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The day book. (Chicago, Ill.) 1911-1917, November 26, 1913, Image 13

Image and text provided by University of Illinois at Urbana-Champaign Library, Urbana, IL

Persistent link: http://chroniclingamerica.loc.gov/lccn/sn83045487/1913-11-26/ed-1/seq-13/

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THE STORY OF THE GREAT PANAMA CANAL
BY THE MAN WHO BUILT IT!
Now 7i Is Finished, Col. Goethals Tells How He Will Use
It and How He Will Defend It.
PART I IF.
BY COL. GEORGE WASHINGTON GOETHALS.
(Copyright, 1913, by the Newspaper Enterprise Association in the United
States, Great Britain, France and Germany.)
An earth dam across the Chagres
at Gatun impounds the water of the
river and creates the lake which con
stitutes the highest level of the Pan
ama canal. The dam is 7,500 feet
long over all, measured along the top.
It is 2,100 feet wide at the base, 308
feet through at the water surface,
and 100 feet wide at the top, which
is 115 feet above sea level. It
crosses two valleys separated by a
hill.
The dimensions of the dam have
been criticized as excessive and un
warranted, but its designers consid
ered it desirable, in view of the
amount of material available, that
ample provisions be made against
every force which may affect its
safety, and that a barrier be made
so that the layman, without engineer
ing knowledge, would recognize its
stability. It extends from the hill in
which the locks are constructed to
Spillway Hill, thence along the spur
or hog-back of the hill on the west
side of the valley.
The locks are in pairs, so that if
any lock is out of service navigation
will not be interrupted. Thus, also,
when all the locks are in use, the
passage of shipping will be expedited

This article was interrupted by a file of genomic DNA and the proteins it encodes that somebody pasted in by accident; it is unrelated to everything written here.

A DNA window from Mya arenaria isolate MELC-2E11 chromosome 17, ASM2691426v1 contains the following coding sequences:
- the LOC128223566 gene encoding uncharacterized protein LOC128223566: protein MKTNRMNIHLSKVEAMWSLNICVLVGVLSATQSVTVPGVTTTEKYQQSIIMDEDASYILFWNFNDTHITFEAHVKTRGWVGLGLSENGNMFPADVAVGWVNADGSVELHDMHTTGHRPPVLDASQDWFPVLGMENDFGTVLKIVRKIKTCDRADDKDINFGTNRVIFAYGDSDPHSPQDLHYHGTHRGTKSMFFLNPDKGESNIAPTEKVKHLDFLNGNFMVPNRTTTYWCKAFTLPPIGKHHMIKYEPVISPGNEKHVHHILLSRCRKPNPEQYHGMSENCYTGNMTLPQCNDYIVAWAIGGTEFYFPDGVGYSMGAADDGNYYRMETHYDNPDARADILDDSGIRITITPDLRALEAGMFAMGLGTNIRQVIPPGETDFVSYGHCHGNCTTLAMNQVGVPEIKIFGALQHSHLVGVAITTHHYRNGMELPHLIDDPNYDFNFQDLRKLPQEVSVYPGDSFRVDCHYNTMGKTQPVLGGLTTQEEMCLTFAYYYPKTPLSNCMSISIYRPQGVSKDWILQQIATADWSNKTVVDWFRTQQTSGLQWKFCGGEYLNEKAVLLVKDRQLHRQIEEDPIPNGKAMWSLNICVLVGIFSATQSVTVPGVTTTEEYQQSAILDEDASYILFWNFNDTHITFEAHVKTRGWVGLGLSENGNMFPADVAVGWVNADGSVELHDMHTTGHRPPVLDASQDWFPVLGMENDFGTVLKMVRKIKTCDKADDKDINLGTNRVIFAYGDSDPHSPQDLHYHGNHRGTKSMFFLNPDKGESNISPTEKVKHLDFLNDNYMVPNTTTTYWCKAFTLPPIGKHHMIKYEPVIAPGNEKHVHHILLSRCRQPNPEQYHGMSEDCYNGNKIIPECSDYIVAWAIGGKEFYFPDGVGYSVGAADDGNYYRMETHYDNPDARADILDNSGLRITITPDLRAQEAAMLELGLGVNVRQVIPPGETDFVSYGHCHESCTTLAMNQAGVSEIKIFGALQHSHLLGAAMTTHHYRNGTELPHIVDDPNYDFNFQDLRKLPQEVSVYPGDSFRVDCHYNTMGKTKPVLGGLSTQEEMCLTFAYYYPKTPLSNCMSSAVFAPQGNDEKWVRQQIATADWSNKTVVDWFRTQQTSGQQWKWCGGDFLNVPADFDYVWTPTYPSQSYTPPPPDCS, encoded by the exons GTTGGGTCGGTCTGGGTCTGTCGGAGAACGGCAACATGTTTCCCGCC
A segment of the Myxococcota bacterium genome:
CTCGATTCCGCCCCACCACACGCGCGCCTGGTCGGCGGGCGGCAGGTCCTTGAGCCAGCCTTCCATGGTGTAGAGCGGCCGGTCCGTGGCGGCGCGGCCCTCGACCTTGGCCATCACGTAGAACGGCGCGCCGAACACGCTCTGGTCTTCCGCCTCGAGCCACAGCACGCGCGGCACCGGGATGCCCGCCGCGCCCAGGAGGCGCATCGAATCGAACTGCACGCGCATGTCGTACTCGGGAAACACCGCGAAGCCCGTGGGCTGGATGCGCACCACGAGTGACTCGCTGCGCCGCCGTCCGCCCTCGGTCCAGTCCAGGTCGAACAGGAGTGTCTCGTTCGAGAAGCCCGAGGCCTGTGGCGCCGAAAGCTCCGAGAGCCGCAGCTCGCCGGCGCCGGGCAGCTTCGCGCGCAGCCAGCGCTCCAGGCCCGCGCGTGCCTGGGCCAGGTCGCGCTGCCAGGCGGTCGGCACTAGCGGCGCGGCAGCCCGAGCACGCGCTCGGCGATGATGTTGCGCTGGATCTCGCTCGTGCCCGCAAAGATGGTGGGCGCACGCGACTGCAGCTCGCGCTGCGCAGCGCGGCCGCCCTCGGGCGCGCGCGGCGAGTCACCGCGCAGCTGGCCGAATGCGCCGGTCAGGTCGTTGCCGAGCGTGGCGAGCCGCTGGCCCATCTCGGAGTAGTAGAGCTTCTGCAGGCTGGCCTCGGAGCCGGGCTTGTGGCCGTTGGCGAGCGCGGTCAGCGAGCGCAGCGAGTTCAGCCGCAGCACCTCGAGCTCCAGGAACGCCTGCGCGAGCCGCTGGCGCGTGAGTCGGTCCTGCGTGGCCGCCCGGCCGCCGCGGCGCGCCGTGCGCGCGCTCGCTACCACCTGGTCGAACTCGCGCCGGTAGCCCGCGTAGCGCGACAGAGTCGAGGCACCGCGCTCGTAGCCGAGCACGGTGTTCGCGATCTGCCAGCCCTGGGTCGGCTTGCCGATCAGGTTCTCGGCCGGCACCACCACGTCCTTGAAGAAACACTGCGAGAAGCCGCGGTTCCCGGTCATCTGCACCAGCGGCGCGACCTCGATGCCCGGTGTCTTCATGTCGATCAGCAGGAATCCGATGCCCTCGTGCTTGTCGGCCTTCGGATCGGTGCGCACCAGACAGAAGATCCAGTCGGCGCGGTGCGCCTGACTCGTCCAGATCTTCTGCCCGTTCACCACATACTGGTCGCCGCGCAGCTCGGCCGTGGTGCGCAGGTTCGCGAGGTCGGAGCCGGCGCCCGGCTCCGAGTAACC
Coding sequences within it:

by using'one set of locks for the as
cent and the other for the descent.
The locks are 110 feet wide and have
usable lengths of 1,000 feet.
The system of filling adopted con
sists of a culvert in each side wall
feedmg laterals perpendicular to the
axis of the lock, from which are
openings upward into the lock cham
ber. This system distributes the
water as evenly as possible over the
entire horizontal area of the lock and
reduces the disturbance in the cham
ber when the latter is being filled or
emptied.
The middle or separating wall con
tains a single culvert of the same
area as the culverts in the side walls,
which feeds in both directions
through laterals designed to operate
against a head from either direction.
This arrangement permits communi
cation between the chambers of twin
locks, so that water may be passed
trombone lock to the other of the
pair, effecting a saving of water.
The entire lock can be filled or
emptied, using one culvert, in 15 min
utes and 42 seconds, and in 7 min
utes and 51 seconds when both cul
verts are used.
The lock gates are of the mitering
type, double leaf, straight gates,
varying in height from 45 feet 7
inches to 79 feet; the length of each
leaf is about 65 feet.
It has been accepted as a funda
mental feature of the design that at
each flight of locks there must al
ways be two barriers separating the
high level Irom the level next below.
To carry this out, two sets of miter
ing gates are placed at the upper and
two at the lower end of each of the
uppermost locks in each flight
In addition, a chain device is used
to guard the barrier gates against
accident and so controlled as to be
capable of checking a ship, of 10,000
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